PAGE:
In previous studies, engineered T cells were delivered in a way that allowed them to persist over a long time, risking that the immune system would attack other fibrotic cells, including those involved in wound healing. By delivering the protein with mRNA, which only sticks around for a few days, the researchers think they can avoid this problem.
“The window for potential trouble is relatively small,” Epstein said.
This short-term durability is a major advantage, he and others said.
“The idea that you could do this over a period of days is actually pretty exciting,” said Dr. Stanley Riddell, a professor and immunology expert at the Fred Hutchinson Cancer Research Center in Seattle. “It’s a very nice application of cutting-edge synthetic biology.”
Still, unexpected problems could crop up, and the Penn team remaa long way from safely treating people with fibrotic heart disease, Epstein said.
Next, they plan to test their approach in larger mammals, before moving on to people, hopefully in about two years. They still have to work out the most appropriate dose and how many times the treatment might need to be delivered to be most effective, he said.
The research team has started a company to help advance the technology.
One advantage, Epstein said, is that imaging technology can now “see” fibrotic tissue, allowing doctors to evaluate a patient’s disease and response to therapy. “There are tools that already exist to bring this forward,” he said.
Like many great scientific advances, the idea behind the new treatment approach started with a chance meeting in an elevator.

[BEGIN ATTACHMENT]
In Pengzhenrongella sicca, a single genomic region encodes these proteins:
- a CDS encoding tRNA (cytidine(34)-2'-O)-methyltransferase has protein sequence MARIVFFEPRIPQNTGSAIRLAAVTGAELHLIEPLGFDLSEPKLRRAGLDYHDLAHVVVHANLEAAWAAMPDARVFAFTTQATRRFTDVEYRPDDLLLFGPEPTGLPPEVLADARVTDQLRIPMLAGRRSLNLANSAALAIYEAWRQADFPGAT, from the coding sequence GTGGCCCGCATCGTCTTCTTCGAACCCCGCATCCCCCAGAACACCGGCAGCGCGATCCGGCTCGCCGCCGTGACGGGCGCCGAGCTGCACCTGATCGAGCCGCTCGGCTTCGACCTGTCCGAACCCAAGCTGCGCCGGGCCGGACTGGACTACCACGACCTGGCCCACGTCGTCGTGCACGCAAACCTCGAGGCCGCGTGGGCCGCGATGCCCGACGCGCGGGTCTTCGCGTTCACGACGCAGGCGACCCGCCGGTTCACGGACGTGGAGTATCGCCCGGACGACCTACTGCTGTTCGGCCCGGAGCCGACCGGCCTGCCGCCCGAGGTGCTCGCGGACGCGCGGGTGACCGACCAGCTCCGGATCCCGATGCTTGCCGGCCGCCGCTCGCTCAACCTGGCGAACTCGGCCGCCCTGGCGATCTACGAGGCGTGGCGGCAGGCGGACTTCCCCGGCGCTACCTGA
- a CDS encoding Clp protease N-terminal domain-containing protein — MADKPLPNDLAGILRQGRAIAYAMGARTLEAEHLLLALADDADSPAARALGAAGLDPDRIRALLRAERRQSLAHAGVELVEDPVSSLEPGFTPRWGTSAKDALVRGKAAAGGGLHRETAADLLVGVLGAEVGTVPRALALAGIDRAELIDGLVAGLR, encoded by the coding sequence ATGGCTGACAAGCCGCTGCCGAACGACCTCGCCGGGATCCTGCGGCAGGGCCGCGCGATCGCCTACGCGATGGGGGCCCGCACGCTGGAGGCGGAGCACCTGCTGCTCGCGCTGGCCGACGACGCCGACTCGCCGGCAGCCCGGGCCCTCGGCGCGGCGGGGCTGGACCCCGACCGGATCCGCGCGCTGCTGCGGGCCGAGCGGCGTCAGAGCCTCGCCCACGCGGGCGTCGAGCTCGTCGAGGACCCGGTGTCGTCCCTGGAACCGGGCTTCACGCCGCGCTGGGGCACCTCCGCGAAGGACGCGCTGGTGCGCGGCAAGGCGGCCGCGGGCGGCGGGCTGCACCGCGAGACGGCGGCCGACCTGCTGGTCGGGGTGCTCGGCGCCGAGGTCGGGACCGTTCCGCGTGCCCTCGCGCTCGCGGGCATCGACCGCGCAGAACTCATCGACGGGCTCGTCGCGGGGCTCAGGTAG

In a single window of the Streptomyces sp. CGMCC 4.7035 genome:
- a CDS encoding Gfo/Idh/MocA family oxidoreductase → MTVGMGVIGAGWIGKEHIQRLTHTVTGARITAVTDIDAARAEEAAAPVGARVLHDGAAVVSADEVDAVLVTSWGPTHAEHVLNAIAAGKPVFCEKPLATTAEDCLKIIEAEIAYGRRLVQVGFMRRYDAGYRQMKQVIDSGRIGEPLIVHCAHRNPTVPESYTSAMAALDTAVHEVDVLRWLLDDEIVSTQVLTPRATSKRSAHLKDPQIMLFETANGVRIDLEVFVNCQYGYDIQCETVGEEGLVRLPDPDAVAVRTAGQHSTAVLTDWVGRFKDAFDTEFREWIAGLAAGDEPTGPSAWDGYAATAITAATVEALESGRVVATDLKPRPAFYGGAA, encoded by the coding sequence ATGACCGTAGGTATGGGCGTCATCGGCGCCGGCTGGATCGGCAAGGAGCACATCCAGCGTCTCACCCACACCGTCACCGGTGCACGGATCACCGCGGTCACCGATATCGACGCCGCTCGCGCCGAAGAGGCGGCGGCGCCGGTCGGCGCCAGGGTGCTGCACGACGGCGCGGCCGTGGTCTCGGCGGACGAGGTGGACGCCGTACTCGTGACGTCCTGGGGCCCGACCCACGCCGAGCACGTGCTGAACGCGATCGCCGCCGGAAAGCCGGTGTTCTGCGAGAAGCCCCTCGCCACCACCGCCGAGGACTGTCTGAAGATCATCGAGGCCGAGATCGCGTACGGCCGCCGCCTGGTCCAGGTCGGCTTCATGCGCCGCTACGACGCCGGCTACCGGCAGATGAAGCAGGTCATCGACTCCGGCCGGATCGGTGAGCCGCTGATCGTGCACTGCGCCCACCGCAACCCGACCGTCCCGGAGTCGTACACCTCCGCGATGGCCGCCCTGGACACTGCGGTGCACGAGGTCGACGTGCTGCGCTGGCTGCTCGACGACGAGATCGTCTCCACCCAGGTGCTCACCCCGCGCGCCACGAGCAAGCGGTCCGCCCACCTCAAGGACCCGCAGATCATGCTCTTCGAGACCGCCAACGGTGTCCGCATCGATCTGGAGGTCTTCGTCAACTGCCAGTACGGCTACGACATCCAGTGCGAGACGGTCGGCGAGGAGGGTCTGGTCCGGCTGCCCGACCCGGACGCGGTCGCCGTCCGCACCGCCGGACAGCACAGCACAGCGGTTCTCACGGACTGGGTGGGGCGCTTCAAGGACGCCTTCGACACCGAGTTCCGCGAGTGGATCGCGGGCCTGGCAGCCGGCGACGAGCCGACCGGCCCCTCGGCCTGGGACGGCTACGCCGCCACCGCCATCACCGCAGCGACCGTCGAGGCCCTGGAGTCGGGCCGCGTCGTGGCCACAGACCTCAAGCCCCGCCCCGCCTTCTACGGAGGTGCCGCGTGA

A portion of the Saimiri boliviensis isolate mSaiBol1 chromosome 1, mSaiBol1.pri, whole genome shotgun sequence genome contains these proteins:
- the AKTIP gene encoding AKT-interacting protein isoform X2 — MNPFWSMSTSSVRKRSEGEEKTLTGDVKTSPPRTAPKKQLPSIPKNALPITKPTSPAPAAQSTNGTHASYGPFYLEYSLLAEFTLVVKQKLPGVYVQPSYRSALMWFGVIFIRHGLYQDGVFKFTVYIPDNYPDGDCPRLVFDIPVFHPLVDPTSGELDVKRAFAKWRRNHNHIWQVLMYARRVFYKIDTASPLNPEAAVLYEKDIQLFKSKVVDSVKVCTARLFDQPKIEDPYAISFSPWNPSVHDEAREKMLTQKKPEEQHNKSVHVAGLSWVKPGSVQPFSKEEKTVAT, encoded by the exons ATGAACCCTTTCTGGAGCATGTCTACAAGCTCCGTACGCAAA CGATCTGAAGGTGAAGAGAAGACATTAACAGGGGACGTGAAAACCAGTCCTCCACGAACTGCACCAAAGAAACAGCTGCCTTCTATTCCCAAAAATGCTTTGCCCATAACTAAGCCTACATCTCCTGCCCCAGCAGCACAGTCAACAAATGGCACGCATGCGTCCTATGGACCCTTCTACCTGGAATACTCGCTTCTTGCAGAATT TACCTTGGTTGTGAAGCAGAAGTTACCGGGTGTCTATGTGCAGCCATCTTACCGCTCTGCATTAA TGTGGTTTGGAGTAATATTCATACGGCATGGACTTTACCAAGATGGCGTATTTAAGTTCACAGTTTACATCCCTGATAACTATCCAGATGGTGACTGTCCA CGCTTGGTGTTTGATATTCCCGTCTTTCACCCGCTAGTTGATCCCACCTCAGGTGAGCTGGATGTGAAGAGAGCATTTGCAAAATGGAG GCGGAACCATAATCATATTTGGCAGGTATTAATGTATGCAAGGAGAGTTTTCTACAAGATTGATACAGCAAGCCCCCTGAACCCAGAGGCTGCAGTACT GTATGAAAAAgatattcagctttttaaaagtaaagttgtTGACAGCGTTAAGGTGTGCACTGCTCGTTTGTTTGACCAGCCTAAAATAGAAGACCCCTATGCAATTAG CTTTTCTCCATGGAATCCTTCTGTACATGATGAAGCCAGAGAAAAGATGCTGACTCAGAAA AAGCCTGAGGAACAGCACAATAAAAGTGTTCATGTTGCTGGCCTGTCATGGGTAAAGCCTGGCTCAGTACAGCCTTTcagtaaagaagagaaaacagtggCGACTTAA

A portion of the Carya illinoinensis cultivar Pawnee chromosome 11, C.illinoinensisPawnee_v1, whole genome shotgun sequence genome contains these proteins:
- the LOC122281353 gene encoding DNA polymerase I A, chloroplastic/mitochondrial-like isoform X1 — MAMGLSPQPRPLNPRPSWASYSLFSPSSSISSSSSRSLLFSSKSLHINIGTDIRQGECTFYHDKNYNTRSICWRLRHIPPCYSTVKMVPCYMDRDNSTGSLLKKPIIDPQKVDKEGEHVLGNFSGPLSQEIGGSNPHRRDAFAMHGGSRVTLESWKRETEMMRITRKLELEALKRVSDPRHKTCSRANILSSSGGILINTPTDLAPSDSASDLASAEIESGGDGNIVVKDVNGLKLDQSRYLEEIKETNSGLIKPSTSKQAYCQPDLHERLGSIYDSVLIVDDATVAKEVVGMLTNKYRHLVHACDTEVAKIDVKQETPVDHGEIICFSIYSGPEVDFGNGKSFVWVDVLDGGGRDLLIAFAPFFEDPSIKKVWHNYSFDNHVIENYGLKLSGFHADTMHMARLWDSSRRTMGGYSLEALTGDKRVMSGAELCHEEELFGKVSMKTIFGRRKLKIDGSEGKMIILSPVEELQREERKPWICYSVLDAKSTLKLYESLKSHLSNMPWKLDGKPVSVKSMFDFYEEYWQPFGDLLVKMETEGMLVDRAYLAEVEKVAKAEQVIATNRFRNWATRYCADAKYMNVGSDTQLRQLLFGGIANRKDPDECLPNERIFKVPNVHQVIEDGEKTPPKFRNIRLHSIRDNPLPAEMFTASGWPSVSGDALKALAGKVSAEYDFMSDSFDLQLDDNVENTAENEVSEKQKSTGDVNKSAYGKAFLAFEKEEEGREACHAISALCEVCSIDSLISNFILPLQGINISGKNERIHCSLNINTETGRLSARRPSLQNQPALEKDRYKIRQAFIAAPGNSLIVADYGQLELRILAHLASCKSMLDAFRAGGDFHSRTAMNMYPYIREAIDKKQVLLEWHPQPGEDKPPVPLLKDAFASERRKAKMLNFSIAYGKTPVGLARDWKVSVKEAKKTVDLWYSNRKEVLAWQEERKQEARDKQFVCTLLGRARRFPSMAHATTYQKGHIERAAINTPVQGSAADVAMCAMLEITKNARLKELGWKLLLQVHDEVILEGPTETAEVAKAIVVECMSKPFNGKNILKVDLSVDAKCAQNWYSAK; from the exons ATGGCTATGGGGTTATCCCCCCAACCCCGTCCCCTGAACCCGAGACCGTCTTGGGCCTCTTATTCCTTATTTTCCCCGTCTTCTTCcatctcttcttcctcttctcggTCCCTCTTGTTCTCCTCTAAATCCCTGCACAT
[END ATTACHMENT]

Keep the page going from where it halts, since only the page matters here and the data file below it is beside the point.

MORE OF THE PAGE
One of Epstein’s graduate students had wondered aloud about the possibility of using CAR-Ts to treat cardiac fibrosis. A few days later, Epstein ran into June in an elevator and posed the same question. 
Graduate students led the effort, because “they have the energy to go back and forth between labs,” Epstein said, “and they’re smart enough to learn different disciplines.”
The teams had been collaborating for several years when Dr. Drew Weissman, a Penn scientist whose research underlies mRNA vaccines, approached them to suggest delivering the treatment via mRNA. 
“I just walked into Jon’s office and said, ‘We can do this,'” Weissman said.
Weissman, not surprisingly, is a big believer in mRNA technology, which is already being tried in other vaccines – to prevent the flu, shingles and respiratory syncytial virus, as well as cancer. The new study shows it has much broader potential, he said.
Fibrosis is a part of many diseases, not just heart disease. Duchenne Muscular Dystrophy, pulmonary fibrosis, scleroderma and COVID lung are all caused by a hardening of vital tissues, noted Weissman, who is now using mRNA as the basis for an experimental HIV vaccine. People are also experimenting with using mRNA to treat autoimmune disease and to deliver gene therapies.
“The potential for it really is enormous,” Weissman said. “It’s the beginning of the RNA world.”
Contact Karen Weintraub at
Health and patient safety coverage at USA TODAY is made possible in part by a grant from the Masimo Foundation for Ethics, Innovation and Competition in Healthcare. The Masimo Foundation does not provide editorial input.